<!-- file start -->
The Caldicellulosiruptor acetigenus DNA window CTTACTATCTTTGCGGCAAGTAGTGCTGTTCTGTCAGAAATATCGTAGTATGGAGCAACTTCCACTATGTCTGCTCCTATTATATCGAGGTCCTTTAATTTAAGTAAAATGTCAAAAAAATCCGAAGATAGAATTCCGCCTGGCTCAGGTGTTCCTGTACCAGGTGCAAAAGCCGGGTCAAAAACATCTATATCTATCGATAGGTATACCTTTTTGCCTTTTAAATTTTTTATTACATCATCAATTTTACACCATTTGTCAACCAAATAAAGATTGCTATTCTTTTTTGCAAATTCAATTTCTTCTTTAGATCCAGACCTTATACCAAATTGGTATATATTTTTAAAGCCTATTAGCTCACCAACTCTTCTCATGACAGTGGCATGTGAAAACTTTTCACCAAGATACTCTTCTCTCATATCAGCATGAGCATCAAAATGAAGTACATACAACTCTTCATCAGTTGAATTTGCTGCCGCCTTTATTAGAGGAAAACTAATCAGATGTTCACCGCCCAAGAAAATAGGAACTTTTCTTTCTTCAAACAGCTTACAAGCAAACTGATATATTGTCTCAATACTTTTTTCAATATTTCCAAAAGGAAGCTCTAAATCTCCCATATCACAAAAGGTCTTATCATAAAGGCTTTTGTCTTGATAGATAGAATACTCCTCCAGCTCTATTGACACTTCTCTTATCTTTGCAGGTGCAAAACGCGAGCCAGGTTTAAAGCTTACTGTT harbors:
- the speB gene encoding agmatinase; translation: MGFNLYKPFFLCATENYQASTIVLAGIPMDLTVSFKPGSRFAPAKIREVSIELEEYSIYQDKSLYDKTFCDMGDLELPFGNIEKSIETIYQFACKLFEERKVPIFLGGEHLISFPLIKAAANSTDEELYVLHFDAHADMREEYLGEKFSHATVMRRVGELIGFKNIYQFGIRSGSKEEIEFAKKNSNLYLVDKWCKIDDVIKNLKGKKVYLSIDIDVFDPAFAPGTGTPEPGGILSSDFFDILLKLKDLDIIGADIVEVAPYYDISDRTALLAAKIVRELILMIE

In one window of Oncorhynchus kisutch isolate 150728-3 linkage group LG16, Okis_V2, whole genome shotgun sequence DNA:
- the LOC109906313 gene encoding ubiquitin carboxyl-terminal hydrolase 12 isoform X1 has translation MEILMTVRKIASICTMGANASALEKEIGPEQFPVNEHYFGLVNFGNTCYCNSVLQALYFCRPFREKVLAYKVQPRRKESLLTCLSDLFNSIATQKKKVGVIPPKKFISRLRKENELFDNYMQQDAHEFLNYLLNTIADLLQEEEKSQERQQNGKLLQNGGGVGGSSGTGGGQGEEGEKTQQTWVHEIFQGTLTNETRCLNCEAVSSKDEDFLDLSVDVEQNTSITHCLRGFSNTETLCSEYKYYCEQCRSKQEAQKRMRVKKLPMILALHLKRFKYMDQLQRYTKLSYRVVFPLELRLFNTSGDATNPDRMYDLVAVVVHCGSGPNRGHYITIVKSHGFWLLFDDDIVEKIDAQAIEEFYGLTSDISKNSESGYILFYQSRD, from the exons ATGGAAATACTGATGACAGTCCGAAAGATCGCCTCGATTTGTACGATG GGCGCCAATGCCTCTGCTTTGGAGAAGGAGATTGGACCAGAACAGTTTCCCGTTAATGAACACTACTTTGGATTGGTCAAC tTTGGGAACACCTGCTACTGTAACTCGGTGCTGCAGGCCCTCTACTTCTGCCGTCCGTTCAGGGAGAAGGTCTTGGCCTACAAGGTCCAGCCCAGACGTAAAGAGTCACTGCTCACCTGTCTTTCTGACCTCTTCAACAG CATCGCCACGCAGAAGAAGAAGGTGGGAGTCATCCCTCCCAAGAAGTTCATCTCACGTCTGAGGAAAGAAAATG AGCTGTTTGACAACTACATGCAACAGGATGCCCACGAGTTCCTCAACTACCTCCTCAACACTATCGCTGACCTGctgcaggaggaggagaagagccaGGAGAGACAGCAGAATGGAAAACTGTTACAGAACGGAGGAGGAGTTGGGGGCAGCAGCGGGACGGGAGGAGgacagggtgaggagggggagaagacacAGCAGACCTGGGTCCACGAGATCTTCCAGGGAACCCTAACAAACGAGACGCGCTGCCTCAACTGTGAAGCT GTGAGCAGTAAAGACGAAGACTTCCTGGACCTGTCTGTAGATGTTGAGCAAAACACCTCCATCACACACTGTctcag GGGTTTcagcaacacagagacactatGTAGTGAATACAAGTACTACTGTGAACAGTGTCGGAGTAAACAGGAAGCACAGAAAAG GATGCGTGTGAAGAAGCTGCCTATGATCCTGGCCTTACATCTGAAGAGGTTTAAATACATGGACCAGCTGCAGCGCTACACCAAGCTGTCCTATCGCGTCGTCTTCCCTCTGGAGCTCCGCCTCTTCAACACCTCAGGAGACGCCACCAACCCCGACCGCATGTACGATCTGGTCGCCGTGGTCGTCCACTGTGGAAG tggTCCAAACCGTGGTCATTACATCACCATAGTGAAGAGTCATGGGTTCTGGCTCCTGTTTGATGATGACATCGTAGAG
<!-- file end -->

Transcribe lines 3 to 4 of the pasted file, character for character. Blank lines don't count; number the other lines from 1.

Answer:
In one window of Oncorhynchus kisutch isolate 150728-3 linkage group LG16, Okis_V2, whole genome shotgun sequence DNA:
- the LOC109906313 gene encoding ubiquitin carboxyl-terminal hydrolase 12 isoform X1 has translation MEILMTVRKIASICTMGANASALEKEIGPEQFPVNEHYFGLVNFGNTCYCNSVLQALYFCRPFREKVLAYKVQPRRKESLLTCLSDLFNSIATQKKKVGVIPPKKFISRLRKENELFDNYMQQDAHEFLNYLLNTIADLLQEEEKSQERQQNGKLLQNGGGVGGSSGTGGGQGEEGEKTQQTWVHEIFQGTLTNETRCLNCEAVSSKDEDFLDLSVDVEQNTSITHCLRGFSNTETLCSEYKYYCEQCRSKQEAQKRMRVKKLPMILALHLKRFKYMDQLQRYTKLSYRVVFPLELRLFNTSGDATNPDRMYDLVAVVVHCGSGPNRGHYITIVKSHGFWLLFDDDIVEKIDAQAIEEFYGLTSDISKNSESGYILFYQSRD, from the exons ATGGAAATACTGATGACAGTCCGAAAGATCGCCTCGATTTGTACGATG GGCGCCAATGCCTCTGCTTTGGAGAAGGAGATTGGACCAGAACAGTTTCCCGTTAATGAACACTACTTTGGATTGGTCAAC tTTGGGAACACCTGCTACTGTAACTCGGTGCTGCAGGCCCTCTACTTCTGCCGTCCGTTCAGGGAGAAGGTCTTGGCCTACAAGGTCCAGCCCAGACGTAAAGAGTCACTGCTCACCTGTCTTTCTGACCTCTTCAACAG CATCGCCACGCAGAAGAAGAAGGTGGGAGTCATCCCTCCCAAGAAGTTCATCTCACGTCTGAGGAAAGAAAATG AGCTGTTTGACAACTACATGCAACAGGATGCCCACGAGTTCCTCAACTACCTCCTCAACACTATCGCTGACCTGctgcaggaggaggagaagagccaGGAGAGACAGCAGAATGGAAAACTGTTACAGAACGGAGGAGGAGTTGGGGGCAGCAGCGGGACGGGAGGAGgacagggtgaggagggggagaagacacAGCAGACCTGGGTCCACGAGATCTTCCAGGGAACCCTAACAAACGAGACGCGCTGCCTCAACTGTGAAGCT GTGAGCAGTAAAGACGAAGACTTCCTGGACCTGTCTGTAGATGTTGAGCAAAACACCTCCATCACACACTGTctcag GGGTTTcagcaacacagagacactatGTAGTGAATACAAGTACTACTGTGAACAGTGTCGGAGTAAACAGGAAGCACAGAAAAG GATGCGTGTGAAGAAGCTGCCTATGATCCTGGCCTTACATCTGAAGAGGTTTAAATACATGGACCAGCTGCAGCGCTACACCAAGCTGTCCTATCGCGTCGTCTTCCCTCTGGAGCTCCGCCTCTTCAACACCTCAGGAGACGCCACCAACCCCGACCGCATGTACGATCTGGTCGCCGTGGTCGTCCACTGTGGAAG tggTCCAAACCGTGGTCATTACATCACCATAGTGAAGAGTCATGGGTTCTGGCTCCTGTTTGATGATGACATCGTAGAG